The statutory procedures were not followed; good cause for excusing this omission was not produced; therefore, the court was without jurisdiction to hear the case on the second charge and its judgment entered thereon is subject to reversal. It would be possible to end this opinion at this point; however, in fairness to the people we shall answer their argument relating to the applicability of CL 1948, § 767.38 (Stat Ann 1954 Rev § 28.978). The prosecution cites this statute as authority for the proposition that the defendant has the duty to demand trial on the pending information, and, absent such a demand, waives his right to complain of delay. The statute unambiguously applies to one situation, where the defendant is in prison on an indictment. People v. Foster (1933), 261 Mich. 247, relied on by the people, dealt with a situation where the prisoner was out on bail, and hence is factually distinguishable from the instant case. It is certain that the defendant was in prison and that there was an indictment against him, but he was not "held in prison on an indictment" but rather was in prison because he was serving time for conviction on another charge. Therefore, it cannot be said that the failure of defendant to make a demand is a waiver of his rights under the circumstances presented in the instant case. The statute is simply inapplicable to the case at bar.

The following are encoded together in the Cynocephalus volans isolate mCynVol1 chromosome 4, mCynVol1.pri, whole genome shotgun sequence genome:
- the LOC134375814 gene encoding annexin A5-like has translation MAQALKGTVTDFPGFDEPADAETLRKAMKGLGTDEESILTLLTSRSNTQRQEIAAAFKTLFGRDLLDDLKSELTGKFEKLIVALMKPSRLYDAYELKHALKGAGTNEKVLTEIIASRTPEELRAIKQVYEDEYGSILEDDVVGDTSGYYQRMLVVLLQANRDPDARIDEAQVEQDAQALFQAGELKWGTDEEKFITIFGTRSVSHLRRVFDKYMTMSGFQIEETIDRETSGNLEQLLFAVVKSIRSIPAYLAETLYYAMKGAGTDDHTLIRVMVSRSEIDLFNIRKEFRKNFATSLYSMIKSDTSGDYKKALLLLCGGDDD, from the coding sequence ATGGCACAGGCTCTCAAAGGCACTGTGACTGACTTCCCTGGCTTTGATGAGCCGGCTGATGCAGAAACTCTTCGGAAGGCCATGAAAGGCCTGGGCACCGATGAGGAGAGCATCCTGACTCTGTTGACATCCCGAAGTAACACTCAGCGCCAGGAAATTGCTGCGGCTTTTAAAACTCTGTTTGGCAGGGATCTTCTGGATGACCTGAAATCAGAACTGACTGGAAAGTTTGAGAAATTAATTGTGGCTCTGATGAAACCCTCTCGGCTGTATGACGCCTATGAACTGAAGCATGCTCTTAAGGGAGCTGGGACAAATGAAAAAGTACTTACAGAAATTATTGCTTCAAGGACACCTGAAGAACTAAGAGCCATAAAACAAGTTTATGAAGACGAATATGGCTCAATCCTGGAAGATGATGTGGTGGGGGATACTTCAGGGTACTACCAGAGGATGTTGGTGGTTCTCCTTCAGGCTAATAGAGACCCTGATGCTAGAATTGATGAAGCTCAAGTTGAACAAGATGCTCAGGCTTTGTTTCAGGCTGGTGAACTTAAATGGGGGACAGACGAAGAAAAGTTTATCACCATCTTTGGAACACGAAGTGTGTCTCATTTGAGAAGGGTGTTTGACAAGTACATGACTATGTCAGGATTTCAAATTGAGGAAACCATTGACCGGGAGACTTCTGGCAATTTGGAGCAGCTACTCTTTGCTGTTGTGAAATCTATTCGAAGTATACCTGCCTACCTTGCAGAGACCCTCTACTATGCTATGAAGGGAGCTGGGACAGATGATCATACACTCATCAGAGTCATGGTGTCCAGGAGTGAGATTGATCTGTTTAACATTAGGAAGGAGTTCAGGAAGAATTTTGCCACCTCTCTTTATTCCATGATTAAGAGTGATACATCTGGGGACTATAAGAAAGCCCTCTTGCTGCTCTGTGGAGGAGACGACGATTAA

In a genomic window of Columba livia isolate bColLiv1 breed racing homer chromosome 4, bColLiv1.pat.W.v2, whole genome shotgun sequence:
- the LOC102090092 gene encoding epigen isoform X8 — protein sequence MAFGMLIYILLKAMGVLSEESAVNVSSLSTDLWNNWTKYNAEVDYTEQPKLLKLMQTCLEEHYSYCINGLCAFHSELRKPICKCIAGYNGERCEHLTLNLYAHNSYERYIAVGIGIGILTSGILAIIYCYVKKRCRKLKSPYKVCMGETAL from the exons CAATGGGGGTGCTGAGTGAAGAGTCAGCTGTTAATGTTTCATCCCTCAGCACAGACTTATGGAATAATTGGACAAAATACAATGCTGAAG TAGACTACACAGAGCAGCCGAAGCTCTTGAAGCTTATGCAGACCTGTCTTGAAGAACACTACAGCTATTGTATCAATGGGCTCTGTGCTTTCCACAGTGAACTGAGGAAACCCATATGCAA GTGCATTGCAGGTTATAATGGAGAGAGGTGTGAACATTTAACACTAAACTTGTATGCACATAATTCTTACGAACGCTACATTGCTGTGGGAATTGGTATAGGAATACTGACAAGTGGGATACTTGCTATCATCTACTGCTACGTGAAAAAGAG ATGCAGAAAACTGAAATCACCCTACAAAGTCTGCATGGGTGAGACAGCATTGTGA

"In the event that, within the time limitation set forth in section 1 of this act, action is not commenced on the matter for which request for disposition was made, no court of this state shall any longer have jurisdiction thereof, nor shall the untried warrant, indictment, information or complaint be of any further force or effect, and the court shall enter an order dismissing the same with prejudice." CLS 1961, § 780.133 (Stat Ann 1965 Cum Supp § 28.969).
"Every person held in prison upon an indictment shall, if he require it, be tried at the next term of court after the expiration of 6 months from the time when he was imprisoned, or shall be bailed upon his own recognizance, unless it shall appear to the satisfaction of the court that the witnesses on behalf of the people have been enticed or kept away, or are detained and prevented from attending court by sickness, or some inevitable accident."
Pursuant to CLS 1961, § 780.133, supra, the court was without jurisdiction to hear the case on the second charge.
The conviction and judgment entered thereon is accordingly reversed.
FITZGERALD, J., concurred with J.H. GILLIS, P.J.